While it is momentarily satisfying to reflect on Naval Reactors rich history of providing safe and effective nuclear propulsion, we cannot rest on our laurels. If we are to be relevant, we must continue to look forward.
No crystal ball exists that can exactly determine the form, function, or capability of future adversaries our Submarine Force will be called to engage.
We talk a lot about fourth-generation warfare these days-the use of asymmetric means by non-state actors to further military and political goals. The ongoing IRAQI insurgency is a ready example of this asymmetric threat.
But asymmetry cuts both ways. We too have tremendous asymmetric advantages -readiness, advanced technology, dominance of the maritime domain and the genius of our people. These strategic asymmetric advantages directly translate to the more tactical asymmetric advantages-mobility, speed, sustainability, stealth and adaptability, and the value of these advantages is becoming more and more important.
For example, the Navy today is counted on to be ready to surge forces in unprecedented ways anywhere on the globe to rapidly amass decisive combat power. We are expected to cover great distances quickly, to be able to arrive on station fully ready, and to be ready to remain on station for as long as it takes to win decisively.
Effective sea basing will demand mobility, sustainability, and adaptability. As our numbers of ships decrease, the premium on flexibility, speed to the fight, and endurance goes up. As geopolitical uncertainties cast shadows of ambiguity on our ability to count on forward bases on foreign soil-endurance, adaptability, and sustainability become things we want more of.
Responsiveness is all about having the capabilities in place to take advantage of operating in our maneuver space-the maritime domain. Readiness is assured through smart investment in the right advanced technologies to provide the warfighter the asymmetric advantage he requires. Readiness must also make sense, from a perspective of return-on-investment, to ensure that scarce resources maximize operational punch-now and in the future.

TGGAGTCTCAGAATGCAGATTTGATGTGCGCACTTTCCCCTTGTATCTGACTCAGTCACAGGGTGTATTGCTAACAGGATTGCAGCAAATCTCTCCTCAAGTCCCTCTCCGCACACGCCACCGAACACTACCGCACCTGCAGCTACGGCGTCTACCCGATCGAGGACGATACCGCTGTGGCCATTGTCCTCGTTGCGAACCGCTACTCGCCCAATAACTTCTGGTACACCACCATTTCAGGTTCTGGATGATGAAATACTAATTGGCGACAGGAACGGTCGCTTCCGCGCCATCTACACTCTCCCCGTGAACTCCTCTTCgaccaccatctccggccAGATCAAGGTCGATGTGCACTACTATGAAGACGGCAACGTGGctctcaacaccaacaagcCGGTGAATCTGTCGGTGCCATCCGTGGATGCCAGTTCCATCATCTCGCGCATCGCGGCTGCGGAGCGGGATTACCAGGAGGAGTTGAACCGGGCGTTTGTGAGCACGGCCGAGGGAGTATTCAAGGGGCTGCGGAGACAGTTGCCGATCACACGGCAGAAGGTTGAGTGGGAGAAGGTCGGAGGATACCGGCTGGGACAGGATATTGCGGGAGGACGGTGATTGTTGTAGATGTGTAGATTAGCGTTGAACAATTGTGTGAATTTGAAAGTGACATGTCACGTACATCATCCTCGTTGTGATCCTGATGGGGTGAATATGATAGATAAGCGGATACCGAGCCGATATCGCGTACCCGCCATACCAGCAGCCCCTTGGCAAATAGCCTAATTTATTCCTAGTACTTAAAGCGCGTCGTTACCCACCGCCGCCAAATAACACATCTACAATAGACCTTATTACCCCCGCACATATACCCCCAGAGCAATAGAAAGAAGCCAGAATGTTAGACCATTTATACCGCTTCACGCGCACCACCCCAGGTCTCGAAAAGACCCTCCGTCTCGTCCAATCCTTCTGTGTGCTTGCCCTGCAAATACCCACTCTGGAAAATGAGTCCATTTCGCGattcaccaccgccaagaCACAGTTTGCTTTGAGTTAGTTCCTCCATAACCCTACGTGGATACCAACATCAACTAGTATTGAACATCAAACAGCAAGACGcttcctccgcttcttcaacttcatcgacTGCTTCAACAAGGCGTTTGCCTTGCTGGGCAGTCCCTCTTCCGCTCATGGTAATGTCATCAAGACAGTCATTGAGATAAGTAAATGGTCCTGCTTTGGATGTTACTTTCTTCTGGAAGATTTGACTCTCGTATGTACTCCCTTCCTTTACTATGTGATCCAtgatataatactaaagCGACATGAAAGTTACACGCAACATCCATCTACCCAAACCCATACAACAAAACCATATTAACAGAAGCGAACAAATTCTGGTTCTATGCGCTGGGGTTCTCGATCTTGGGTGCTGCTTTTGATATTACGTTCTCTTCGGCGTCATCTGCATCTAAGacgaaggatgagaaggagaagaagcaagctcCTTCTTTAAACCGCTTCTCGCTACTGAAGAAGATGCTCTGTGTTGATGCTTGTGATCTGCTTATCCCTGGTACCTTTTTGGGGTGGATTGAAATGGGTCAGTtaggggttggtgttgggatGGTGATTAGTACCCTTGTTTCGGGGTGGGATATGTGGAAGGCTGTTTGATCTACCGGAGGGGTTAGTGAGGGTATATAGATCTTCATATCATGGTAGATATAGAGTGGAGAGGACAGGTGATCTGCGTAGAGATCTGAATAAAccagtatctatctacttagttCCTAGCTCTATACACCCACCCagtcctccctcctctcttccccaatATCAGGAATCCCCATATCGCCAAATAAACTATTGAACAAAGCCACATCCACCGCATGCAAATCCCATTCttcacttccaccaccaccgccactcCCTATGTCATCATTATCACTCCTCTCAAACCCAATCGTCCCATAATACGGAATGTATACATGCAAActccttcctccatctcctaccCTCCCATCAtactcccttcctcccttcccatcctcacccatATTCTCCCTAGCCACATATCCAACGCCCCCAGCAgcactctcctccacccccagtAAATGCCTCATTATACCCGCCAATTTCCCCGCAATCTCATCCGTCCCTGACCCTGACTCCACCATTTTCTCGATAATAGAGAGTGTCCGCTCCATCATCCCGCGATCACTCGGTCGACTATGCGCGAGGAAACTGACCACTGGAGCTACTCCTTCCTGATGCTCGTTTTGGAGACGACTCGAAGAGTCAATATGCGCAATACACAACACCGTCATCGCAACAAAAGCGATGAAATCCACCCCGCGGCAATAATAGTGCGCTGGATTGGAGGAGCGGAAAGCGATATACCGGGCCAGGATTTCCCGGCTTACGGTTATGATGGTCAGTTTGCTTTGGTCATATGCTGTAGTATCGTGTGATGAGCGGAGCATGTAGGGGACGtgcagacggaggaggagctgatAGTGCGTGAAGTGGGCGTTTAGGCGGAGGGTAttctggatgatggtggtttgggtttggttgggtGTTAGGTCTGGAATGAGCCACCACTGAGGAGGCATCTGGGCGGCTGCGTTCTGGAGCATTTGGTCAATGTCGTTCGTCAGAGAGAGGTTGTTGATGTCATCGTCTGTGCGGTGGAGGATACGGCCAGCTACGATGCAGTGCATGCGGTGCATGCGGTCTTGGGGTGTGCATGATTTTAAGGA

I am confident that we are delivering what the Fleet needs in reliable, safe propulsion power for our capital ships. And we continue to improve the operability and affordability of our plants. Given my prior discussion, nuclear propulsion should clearly have a key strategic role in our future.
Using the strategic concepts that form the future capabilities vision as our template-here is what we at Naval Reactors are doing to ensure the Relevance, Responsiveness and Readiness of our nuclear forces in these fluid times.
Plant designs, each building on the lessons from the previous, have become simpler, more reliable, and maintainable. The original core of NAUTILUS lasted two years-our submarine cores now last the life of the ship.
CVN-21 will have nearly three times the electrical generating capacity of its predecessors-yet will require only 25% of the cabling to distribute that power throughout the ship. Further, we believe we can safely reduce the Reactor Department manning on CVN-21 by 50% when compared to the NIMITZ-class carriers.
This month, I witnessed the successful high power steaming of the turbine generators designed for CVN 21. When at sea, they will be the highest power steam turbine generators for any maritime application.
We are upgrading our reactor instrumentation and controls electronics to a generic system that uses essentially identical hardware for multiple plant designs. The differences in operating characteristics of the plants are accounted for in the software. This improves the maintainability and affordability of our nuclear fleet, and allows flexibility to respond to advances in technology.
We continue to develop and field reactor instrumentation and control that is the envy of the commercial nuclear industry. Our common building blocks for submarines and carriers are approaching commercial industry costs, and are being adopted for non-reactor applications due to their ability to mitigate obsolescence in a robust, rugged package.
VIRGINIA’s power plant has fewer valves, pumps, and circuit breakers, and improved control systems, that allow us to reduce watchstanding requirements. In the reactor plant-for the first time -we were able to advance the engineering of acoustic stealth while reducing hull size. In total, design improvements-to include a simplified propulsion plant and a reactor compartment designed for full modular construction and shock mitigation -yielding construction labor hour savings of 25% over SEA WOLF.
And we are still pushing the technology envelope to give the warfighter the tools he needs to keep our force ready, responsive and relevant. Recognizing the potential increased energy needs of our ships to power future advanced sensors, weapons, and unmanned vehicles-and to ensure we can sustain worldwide surge readiness over the lives of our ships-we are developing a core that provides 1/3 more energy in the same volume as a VIRGINIA core. We call it the Transformational Technology Core (TTC). With significantly more energy, we can increase core operating hours per year, and allow operation at a higher average reactor power. The Transformational Technology Core (TTC) will give us greater operational capability and mission flexibility.